Back in the olden days of my youth, the kids on my block used to race home from school, throw their schoolbooks onto the floor , run back outside and play sports until it was too dark to see and/or someone’s Mom started yelling at everyone to go home for dinner.

So why is it that I never see any kids playing outside anymore?

Maybe it’s because:

  • all the parents are freaked out that their kids will be abducted or run over in front of their house…
  • or the kids are inside playing video games and/or texting their friends…
  • or that cranky neighbour on the block keeps complaining to the city about the noise made by kids playingand the city decided that it’s better to shut up a cranky old SOB than to have our kids out in the fresh air getting some exercise.

road hockey canada

It’s not as if we have a childhood obesity problem….

  • Oh yeah, we do have a childhood obesity problem.

It’s not as if rates of childhood type-2 diabetes have skyrocketed….

  • Oh yeah, rates of childhood type-2 diabetes have skyrocketed.

It’s not as if exercise helps our kids live healthier lives, reducing rates of obesity, diabetes, depression, anxiety….

  • Oh yeah, exercise does help our kids live healthier lives, reducing rates of obesity, diabetes, depression, anxiety

obama-basketball

It’s not as if exercise helps our kids score better grades at school….

  • Oh yeah, exercise does help our kids score better grades at school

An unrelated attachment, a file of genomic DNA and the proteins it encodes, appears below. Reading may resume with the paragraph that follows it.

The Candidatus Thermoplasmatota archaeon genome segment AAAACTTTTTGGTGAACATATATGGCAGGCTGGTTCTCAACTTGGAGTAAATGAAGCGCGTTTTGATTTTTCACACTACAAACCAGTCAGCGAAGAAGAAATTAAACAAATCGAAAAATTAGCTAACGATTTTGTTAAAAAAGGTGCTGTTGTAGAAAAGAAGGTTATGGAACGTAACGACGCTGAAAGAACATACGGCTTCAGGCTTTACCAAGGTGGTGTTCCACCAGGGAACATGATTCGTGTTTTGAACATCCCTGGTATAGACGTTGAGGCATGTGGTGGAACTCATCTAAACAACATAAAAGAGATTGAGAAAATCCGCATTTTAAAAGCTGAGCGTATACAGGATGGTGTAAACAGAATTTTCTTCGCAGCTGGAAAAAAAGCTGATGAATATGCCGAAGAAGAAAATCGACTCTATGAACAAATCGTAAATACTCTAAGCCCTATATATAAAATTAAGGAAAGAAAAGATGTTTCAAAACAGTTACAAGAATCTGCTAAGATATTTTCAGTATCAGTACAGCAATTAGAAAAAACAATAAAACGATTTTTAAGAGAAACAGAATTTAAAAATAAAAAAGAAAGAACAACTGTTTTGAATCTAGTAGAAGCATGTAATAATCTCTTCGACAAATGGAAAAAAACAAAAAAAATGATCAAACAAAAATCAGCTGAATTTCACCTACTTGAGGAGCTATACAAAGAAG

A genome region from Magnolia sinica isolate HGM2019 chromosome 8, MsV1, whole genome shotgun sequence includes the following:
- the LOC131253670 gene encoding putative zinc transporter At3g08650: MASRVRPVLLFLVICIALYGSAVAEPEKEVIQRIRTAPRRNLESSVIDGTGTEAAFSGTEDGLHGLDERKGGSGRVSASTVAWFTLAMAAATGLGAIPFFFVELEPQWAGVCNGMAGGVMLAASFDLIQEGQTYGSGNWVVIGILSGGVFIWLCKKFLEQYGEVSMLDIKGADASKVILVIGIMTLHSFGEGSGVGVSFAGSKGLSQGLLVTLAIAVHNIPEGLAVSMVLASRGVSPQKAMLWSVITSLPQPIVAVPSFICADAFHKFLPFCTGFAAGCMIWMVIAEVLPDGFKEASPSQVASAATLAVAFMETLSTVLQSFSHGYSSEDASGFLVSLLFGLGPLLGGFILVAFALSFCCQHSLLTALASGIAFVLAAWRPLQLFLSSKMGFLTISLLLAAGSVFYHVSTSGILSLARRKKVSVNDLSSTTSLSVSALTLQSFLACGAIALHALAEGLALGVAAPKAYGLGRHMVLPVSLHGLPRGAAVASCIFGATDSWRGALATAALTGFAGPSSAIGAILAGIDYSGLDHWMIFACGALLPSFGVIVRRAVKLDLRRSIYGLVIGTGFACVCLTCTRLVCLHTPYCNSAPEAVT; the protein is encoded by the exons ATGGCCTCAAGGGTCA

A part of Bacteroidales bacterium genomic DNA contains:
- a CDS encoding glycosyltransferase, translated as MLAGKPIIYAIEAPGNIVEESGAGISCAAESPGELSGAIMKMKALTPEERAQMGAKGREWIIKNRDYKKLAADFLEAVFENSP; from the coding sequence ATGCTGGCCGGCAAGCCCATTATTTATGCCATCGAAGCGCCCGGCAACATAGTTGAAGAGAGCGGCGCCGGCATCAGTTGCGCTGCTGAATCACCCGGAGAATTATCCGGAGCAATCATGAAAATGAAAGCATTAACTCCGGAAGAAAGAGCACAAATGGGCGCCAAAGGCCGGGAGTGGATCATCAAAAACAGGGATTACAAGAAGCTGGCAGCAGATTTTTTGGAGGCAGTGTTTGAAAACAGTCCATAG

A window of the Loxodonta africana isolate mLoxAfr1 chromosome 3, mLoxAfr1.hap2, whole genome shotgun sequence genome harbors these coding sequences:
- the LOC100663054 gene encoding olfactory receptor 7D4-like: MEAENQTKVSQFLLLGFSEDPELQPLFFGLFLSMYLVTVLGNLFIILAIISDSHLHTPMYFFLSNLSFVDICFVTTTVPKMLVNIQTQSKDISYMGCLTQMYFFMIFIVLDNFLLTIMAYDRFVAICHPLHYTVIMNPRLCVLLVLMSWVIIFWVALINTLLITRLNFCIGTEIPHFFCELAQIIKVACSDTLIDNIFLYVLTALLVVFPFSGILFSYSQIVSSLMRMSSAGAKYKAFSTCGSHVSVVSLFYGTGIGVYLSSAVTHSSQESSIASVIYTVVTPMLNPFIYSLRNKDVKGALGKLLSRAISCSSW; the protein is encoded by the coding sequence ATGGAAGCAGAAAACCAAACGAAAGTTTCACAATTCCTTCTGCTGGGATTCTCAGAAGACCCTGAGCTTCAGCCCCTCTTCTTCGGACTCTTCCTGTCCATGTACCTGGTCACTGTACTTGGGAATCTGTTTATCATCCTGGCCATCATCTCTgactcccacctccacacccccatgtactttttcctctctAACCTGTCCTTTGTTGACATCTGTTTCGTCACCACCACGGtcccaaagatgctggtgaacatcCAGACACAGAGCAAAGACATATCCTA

It’s not as if exercise helps our kids develop emotional & social skills while reducing symptoms of ADHD….

  • Oh yeah, exercise does help our kids develop emotional & social skills while reducing symptoms of ADHD

healthy-kids health fitness healthhabits

It’s not as if the value of unstructured play amongst their peers has been scientifically proven to be superior to organized sports in terms of physical, emotional & mental health….

  • Oh yeah, unstructured play amongst their peers has been scientifically proven to be superior to organized sports in terms of the physical, emotional & mental health of our kids.

It’s not as if the cost of organized sports is becoming too expensive for more & more families….

  • Oh yeah, the cost of organized sports is becoming too expensive for more & more families

It’s not as neighbourhoods in which adults & children create social ties (via pick-up sports or other activities) are perceived as better & safer…potentially increasing real estate values.

  • Oh yeah, neighbourhoods with a sense of community are universally perceived as better & safer.

rink - skating outdoor

So why is it that instead of encouraging our kids to be physically active in their neighbourhood, city bureaucrats elect to play Grinch and confiscate their portable basketball net?

Seriously…this is no joke. Police in Ohio literally stopped a bunch of kids from playing hoops in front of their house, dragged away their portable basketball net and fined the adult owner…even after the owner offered to move the net.

How’s that for Serve & Protect?

But that’s not the end of this sad story.

As videos of this type are wont to do…it went viral…with the local news media running it over and over and over, making the police and lawmakers look like total jackasses.

And because no one likes to look like a jackass….when it came time for the net owner to have her day in court, the prosecutor dismissed the case….hoping that the problem will go away and that the tv people will move on to another story. Which it did 😦

And it’s not just in Ohio. Earlier today, I was talking to a Mom in my hometown of Toronto who had a similar story.